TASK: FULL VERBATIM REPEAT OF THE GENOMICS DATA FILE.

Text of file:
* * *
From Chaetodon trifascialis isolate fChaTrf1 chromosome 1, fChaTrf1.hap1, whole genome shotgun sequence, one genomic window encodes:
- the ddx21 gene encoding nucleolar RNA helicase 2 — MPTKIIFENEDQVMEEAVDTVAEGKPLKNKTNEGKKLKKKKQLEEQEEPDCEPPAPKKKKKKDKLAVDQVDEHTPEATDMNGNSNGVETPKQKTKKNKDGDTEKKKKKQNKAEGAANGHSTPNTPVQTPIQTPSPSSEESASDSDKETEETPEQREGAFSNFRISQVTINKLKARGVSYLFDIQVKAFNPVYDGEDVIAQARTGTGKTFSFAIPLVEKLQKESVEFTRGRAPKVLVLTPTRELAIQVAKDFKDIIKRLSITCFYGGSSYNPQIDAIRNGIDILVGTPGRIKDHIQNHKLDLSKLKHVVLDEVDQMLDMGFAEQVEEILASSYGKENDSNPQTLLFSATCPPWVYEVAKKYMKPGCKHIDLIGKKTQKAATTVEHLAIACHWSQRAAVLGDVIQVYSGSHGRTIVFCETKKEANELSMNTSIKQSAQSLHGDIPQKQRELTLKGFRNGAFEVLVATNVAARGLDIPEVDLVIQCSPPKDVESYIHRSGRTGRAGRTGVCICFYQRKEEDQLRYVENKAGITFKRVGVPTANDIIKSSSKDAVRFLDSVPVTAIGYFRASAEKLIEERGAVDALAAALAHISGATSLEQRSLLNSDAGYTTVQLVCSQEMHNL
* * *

From Chaetodon trifascialis isolate fChaTrf1 chromosome 1, fChaTrf1.hap1, whole genome shotgun sequence, one genomic window encodes:
- the ddx21 gene encoding nucleolar RNA helicase 2 — MPTKIIFENEDQVMEEAVDTVAEGKPLKNKTNEGKKLKKKKQLEEQEEPDCEPPAPKKKKKKDKLAVDQVDEHTPEATDMNGNSNGVETPKQKTKKNKDGDTEKKKKKQNKAEGAANGHSTPNTPVQTPIQTPSPSSEESASDSDKETEETPEQREGAFSNFRISQVTINKLKARGVSYLFDIQVKAFNPVYDGEDVIAQARTGTGKTFSFAIPLVEKLQKESVEFTRGRAPKVLVLTPTRELAIQVAKDFKDIIKRLSITCFYGGSSYNPQIDAIRNGIDILVGTPGRIKDHIQNHKLDLSKLKHVVLDEVDQMLDMGFAEQVEEILASSYGKENDSNPQTLLFSATCPPWVYEVAKKYMKPGCKHIDLIGKKTQKAATTVEHLAIACHWSQRAAVLGDVIQVYSGSHGRTIVFCETKKEANELSMNTSIKQSAQSLHGDIPQKQRELTLKGFRNGAFEVLVATNVAARGLDIPEVDLVIQCSPPKDVESYIHRSGRTGRAGRTGVCICFYQRKEEDQLRYVENKAGITFKRVGVPTANDIIKSSSKDAVRFLDSVPVTAIGYFRASAEKLIEERGAVDALAAALAHISGATSLEQRSLLNSDAGYTTVQLVCSQEMHNL